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Aquaculture Research, 2014, 45, 720–727

Experimental design
Crab caracape width (mm)

30

(a)
28 26 24 22 20 18 16 14 30 35 40 45 50 55 60 65

Maximum handling size Maximum handling size of 19 snakehead ranging from 351 to 603 mm LT fed on crabs was determined using a series of feeding experiments. Each trial consisted of a single snakehead presented with ?ve crabs ranging from 9 to 34 mm CW (differences exceeding 1 mm between any two crabs in every trial) and allowed to feed for 48 h. Maximum handing size of predators were determined by retrieving and measuring uneaten crabs. Prey-size selection

Total length of snakehead (cm)
30

The trials were conducted by three size-classes of prey (CW): small (14.1–15.9 mm), medium (18.0– 19.9 mm) and large (22.1–23.9 mm) and three size-classes of predators (Table 1). Each feeding trial was performed with a single snakehead as predator and a total of 15 crabs (small, medium and large size, ?ve crabs of each size category) as prey. Prey crabs were exposed to the predator for 24 h; uneaten crabs were removed from pools, measured individually and weighed as a group, for the sake of identify sizes and weight, which had been consumed by snakehead. A total of 15 different predators (?ve ?sh from each size category) were used in feeding trials coinstantaneous, and then this pattern continued to repeat seven times for each predator (n = 105). Prey type selection In this experiment, prey type selection of snakehead was examined by presenting individual medium-sized ?sh (43–46 cm LT, 1015 ± 78.04 g) with crabs (15–18 mm CW, 2.14 ± 0.17 g) and frozen crucian carp simultaneously. A preliminary trial was conducted to measure the maximum weight of frozen crucian carp that single predator would consume daily. To investigate the effect of crucian carp on snakehead consuming crabs, approximately half of maximum weight and nearly maximum weight of frozen crucian carp were offered to each predator separately (Table 2). After 24 h, all uneaten prey (including crabs and crucian carp) were collected and measured individually. A total of 63 prey-type selection trials and 21 replicate trials in each of three treatments (high, low and 0 weight level of crucian carp) were conducted on consecutive 7 days.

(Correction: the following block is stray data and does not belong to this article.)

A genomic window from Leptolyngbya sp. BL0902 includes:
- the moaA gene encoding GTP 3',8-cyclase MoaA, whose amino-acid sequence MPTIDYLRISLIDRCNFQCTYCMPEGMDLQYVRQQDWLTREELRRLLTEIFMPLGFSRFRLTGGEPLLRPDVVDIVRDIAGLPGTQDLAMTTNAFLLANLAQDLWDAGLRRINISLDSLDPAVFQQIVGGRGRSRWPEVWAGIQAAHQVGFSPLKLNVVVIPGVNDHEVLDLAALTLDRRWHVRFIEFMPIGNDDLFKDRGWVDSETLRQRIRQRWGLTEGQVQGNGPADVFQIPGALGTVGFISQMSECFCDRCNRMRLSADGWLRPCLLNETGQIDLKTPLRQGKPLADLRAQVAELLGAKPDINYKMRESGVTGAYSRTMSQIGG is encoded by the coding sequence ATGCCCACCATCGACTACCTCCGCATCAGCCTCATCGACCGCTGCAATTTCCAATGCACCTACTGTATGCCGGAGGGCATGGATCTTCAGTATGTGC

(b)
28

Crab caracape width (mm)

26 24 22 20 18 16 14 35 40 45 50 55 60

Gape width of snakehead (mm)

Figure 1 The relationships between (a) total length (LT) and (b) mouth gape width (GW) of snakehead (predator) and maximum handling size in carapace width (CW) of Chinese mitten crab (prey).

Table 1 Predator and prey size category, morphometrics of the three predator size groups and carapace width of prey used in prey-size selection trials
Predator Size category
Small Medium Large

Prey W(g)
363–450 927–1170 2046–2212

LT (mm)
351–373 433–458 582–603

GW (mm)
38.2–40.1 44.0–48.9 51.1–55.8

CW (mm)
14.1–15.9 18.0–19.9 22.1–23.9

Data analysis Line regressions were used to analyze for relationships between LT of snakehead and maximum handling size of crab (CW), between GW of snakehead and maximum handling size of crab (CW) besides. Prey-size selectivity of each of three size

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? 2012 John Wiley & Sons Ltd, Aquaculture Research, 45, 720–727

Aquaculture Research, 2014, 45, 720–727

Predation of snakehead on juvenile Chinese mitten crab M Luo et al.

Table 2 Prey type and weight or number used in prey species selection trials
Common carp weight (g) in one trial
50 20 0

Common carp weight level
High Low 0

Crabs weight (g) (number) in one trial
21.5 ± 1.77 (10) 22.3 ± 1.31 (10) 20.2 ± 0.88 (10)

classes of predator for each of three sizes of prey was mathematical measured using Chesson’s preference index (PI) (Chesson, 1983), and is de?ned as: m X ai ? ?ri =pi ?= rj =pj ; i ? 1; :::; m
j?1